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JAMA Clinical Challenge
June 18, 2014

Lung Opacification

Author Affiliations
  • 1Department of Pediatrics, Inova Children’s Hospital, Inova Fairfax Medical Campus, Falls Church, Virginia
  • 2Department of Pathology, Inova Children’s Hospital

Copyright 2014 American Medical Association. All Rights Reserved. Applicable FARS/DFARS Restrictions Apply to Government Use.

JAMA. 2014;311(23):2434-2435. doi:10.1001/jama.2013.286226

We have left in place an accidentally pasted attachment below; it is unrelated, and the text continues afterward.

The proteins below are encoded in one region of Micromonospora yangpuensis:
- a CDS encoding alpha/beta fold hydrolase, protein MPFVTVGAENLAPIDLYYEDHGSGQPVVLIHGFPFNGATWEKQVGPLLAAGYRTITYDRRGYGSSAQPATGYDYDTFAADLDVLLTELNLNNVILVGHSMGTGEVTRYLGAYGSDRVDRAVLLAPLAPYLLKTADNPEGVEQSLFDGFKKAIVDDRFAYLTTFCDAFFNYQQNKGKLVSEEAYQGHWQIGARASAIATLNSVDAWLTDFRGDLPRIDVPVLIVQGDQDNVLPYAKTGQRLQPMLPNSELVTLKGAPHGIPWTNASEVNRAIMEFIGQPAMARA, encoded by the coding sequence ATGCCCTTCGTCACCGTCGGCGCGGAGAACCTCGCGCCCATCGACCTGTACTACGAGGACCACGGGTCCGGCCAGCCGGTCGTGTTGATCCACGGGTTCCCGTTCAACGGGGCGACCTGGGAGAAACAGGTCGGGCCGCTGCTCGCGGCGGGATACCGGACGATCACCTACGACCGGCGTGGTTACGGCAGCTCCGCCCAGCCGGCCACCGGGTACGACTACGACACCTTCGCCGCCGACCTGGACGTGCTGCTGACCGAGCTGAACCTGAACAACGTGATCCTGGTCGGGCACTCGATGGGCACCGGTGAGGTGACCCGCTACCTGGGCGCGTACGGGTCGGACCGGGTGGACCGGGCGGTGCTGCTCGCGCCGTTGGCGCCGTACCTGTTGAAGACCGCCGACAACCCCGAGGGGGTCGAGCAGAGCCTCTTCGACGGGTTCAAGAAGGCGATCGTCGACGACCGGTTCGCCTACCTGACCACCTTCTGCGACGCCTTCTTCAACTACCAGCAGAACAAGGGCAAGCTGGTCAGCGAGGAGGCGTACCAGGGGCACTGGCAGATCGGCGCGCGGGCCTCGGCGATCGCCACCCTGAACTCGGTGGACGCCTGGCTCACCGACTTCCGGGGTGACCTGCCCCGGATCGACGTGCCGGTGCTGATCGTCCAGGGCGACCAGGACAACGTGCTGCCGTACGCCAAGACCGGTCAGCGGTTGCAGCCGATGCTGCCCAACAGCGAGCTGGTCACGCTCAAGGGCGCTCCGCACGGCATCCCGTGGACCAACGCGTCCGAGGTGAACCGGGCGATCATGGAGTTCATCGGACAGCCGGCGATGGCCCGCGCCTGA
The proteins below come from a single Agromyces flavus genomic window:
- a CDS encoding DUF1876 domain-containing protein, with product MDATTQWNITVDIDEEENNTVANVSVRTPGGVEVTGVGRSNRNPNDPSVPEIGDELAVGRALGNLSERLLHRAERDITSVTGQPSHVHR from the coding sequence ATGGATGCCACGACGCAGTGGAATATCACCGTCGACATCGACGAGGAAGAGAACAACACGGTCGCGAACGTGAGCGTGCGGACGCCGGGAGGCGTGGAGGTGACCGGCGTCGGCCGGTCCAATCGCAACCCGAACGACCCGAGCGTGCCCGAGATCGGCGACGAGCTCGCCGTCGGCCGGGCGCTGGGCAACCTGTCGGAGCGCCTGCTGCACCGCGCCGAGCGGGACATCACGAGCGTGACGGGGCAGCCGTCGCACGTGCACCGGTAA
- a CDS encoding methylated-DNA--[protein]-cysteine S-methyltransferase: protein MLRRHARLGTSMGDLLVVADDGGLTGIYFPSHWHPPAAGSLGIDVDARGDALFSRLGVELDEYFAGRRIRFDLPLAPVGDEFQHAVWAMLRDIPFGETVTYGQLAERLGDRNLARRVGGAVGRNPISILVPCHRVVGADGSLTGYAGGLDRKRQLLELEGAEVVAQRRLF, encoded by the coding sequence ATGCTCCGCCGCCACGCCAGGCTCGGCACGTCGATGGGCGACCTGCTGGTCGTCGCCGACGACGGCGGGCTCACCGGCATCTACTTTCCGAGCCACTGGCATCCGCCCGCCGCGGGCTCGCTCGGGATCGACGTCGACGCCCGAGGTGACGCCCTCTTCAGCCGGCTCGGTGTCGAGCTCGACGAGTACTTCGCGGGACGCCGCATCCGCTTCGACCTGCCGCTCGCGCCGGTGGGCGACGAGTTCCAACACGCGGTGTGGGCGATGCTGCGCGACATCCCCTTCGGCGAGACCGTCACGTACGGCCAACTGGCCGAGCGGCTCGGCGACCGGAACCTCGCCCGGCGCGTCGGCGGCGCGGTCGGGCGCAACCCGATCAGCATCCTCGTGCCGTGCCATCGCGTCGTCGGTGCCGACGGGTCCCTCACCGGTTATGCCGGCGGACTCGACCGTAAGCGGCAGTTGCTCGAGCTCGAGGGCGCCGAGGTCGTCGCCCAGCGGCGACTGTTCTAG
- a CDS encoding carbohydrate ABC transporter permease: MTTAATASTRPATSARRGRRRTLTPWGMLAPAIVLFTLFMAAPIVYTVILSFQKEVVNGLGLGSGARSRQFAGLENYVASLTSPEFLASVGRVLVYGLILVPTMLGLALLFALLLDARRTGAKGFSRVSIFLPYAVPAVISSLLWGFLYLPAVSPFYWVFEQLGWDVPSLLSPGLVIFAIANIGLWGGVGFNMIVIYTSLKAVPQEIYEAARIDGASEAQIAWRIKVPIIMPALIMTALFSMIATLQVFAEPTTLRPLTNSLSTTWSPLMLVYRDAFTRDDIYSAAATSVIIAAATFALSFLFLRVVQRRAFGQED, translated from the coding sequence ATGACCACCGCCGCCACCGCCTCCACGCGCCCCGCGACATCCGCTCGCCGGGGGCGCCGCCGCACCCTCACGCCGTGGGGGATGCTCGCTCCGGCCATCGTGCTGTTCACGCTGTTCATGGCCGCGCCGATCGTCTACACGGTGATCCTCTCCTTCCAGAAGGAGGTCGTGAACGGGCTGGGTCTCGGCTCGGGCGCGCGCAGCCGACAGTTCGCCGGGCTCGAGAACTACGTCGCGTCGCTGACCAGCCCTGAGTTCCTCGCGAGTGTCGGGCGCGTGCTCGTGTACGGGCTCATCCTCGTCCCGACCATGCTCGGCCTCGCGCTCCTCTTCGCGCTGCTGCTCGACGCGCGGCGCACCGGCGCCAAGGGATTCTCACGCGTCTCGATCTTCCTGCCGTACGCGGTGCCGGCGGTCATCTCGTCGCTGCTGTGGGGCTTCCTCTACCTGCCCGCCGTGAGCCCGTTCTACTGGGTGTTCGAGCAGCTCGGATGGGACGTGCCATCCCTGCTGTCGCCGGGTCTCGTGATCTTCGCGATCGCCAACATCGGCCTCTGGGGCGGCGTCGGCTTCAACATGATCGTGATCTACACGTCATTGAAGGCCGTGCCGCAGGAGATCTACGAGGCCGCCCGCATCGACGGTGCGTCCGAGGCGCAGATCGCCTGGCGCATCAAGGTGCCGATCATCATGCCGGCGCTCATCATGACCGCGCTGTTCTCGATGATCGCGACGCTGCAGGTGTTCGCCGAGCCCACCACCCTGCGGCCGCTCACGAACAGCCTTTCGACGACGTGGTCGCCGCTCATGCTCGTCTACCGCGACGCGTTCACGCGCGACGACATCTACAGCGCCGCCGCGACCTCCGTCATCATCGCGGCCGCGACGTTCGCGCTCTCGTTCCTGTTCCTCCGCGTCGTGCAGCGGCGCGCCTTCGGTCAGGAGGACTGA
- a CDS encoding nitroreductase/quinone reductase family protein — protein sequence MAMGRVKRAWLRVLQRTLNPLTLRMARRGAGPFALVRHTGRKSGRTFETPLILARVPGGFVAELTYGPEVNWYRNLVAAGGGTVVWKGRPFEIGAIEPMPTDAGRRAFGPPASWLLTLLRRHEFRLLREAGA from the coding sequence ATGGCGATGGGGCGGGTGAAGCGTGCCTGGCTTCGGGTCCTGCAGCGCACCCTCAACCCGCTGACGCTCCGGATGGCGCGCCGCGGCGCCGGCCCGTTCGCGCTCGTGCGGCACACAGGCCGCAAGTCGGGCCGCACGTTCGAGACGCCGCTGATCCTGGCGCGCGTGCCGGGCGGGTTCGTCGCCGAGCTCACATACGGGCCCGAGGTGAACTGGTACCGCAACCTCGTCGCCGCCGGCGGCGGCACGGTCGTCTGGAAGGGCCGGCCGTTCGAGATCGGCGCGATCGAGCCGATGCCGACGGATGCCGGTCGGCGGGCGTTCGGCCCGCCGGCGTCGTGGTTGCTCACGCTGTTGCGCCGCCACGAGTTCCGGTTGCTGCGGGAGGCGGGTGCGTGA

A 16-year-old girl presents with acute left shoulder pain, left-sided chest pain, and shortness of breath, with a history of intermittent left shoulder and left-sided chest pain for 4 months following a dance recital. She has been treated with analgesia and physiotherapy. She denies fever, cough, orthopnea, weight loss, and appetite change. Physical examination reveals tenderness at the location of the left fifth rib and reduced left chest expansion. There is no chest wall deformity. Chest radiography (Figure 1) shows left lower lobe opacification obscuring the left hemidiaphragm and blunting of the left costophrenic angle.

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